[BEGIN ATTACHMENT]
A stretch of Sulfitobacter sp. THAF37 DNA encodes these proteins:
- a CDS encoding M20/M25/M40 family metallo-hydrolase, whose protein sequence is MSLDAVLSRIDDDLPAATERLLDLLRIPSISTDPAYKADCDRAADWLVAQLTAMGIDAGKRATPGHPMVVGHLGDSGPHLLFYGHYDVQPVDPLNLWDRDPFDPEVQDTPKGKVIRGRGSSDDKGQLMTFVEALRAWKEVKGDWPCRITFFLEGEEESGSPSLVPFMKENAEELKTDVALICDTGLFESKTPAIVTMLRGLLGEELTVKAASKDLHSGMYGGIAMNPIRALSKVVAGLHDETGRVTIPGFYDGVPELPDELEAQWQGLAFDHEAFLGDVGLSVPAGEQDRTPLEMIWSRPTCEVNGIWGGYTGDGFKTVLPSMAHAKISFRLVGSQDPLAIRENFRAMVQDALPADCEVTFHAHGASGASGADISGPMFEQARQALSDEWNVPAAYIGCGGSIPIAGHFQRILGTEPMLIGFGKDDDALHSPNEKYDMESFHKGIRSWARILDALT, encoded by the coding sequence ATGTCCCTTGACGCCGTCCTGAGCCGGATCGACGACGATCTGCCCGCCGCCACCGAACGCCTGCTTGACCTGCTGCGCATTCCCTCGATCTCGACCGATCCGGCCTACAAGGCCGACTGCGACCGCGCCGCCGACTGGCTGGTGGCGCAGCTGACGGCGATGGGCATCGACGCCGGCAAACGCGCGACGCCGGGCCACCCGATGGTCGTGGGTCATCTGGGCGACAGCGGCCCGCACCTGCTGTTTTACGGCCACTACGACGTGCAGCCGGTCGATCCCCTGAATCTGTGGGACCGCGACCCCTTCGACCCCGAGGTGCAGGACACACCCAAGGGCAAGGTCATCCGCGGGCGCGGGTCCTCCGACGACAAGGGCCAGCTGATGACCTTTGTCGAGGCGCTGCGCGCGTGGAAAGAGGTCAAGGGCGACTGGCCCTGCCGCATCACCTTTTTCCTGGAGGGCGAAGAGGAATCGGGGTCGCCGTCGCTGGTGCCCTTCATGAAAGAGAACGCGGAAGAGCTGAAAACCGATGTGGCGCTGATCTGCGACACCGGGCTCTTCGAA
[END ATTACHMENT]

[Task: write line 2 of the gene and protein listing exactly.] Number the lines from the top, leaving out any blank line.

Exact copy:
- a CDS encoding M20/M25/M40 family metallo-hydrolase, whose protein sequence is MSLDAVLSRIDDDLPAATERLLDLLRIPSISTDPAYKADCDRAADWLVAQLTAMGIDAGKRATPGHPMVVGHLGDSGPHLLFYGHYDVQPVDPLNLWDRDPFDPEVQDTPKGKVIRGRGSSDDKGQLMTFVEALRAWKEVKGDWPCRITFFLEGEEESGSPSLVPFMKENAEELKTDVALICDTGLFESKTPAIVTMLRGLLGEELTVKAASKDLHSGMYGGIAMNPIRALSKVVAGLHDETGRVTIPGFYDGVPELPDELEAQWQGLAFDHEAFLGDVGLSVPAGEQDRTPLEMIWSRPTCEVNGIWGGYTGDGFKTVLPSMAHAKISFRLVGSQDPLAIRENFRAMVQDALPADCEVTFHAHGASGASGADISGPMFEQARQALSDEWNVPAAYIGCGGSIPIAGHFQRILGTEPMLIGFGKDDDALHSPNEKYDMESFHKGIRSWARILDALT, encoded by the coding sequence ATGTCCCTTGACGCCGTCCTGAGCCGGATCGACGACGATCTGCCCGCCGCCACCGAACGCCTGCTTGACCTGCTGCGCATTCCCTCGATCTCGACCGATCCGGCCTACAAGGCCGACTGCGACCGCGCCGCCGACTGGCTGGTGGCGCAGCTGACGGCGATGGGCATCGACGCCGGCAAACGCGCGACGCCGGGCCACCCGATGGTCGTGGGTCATCTGGGCGACAGCGGCCCGCACCTGCTGTTTTACGGCCACTACGACGTGCAGCCGGTCGATCCCCTGAATCTGTGGGACCGCGACCCCTTCGACCCCGAGGTGCAGGACACACCCAAGGGCAAGGTCATCCGCGGGCGCGGGTCCTCCGACGACAAGGGCCAGCTGATGACCTTTGTCGAGGCGCTGCGCGCGTGGAAAGAGGTCAAGGGCGACTGGCCCTGCCGCATCACCTTTTTCCTGGAGGGCGAAGAGGAATCGGGGTCGCCGTCGCTGGTGCCCTTCATGAAAGAGAACGCGGAAGAGCTGAAAACCGATGTGGCGCTGATCTGCGACACCGGGCTCTTCGAA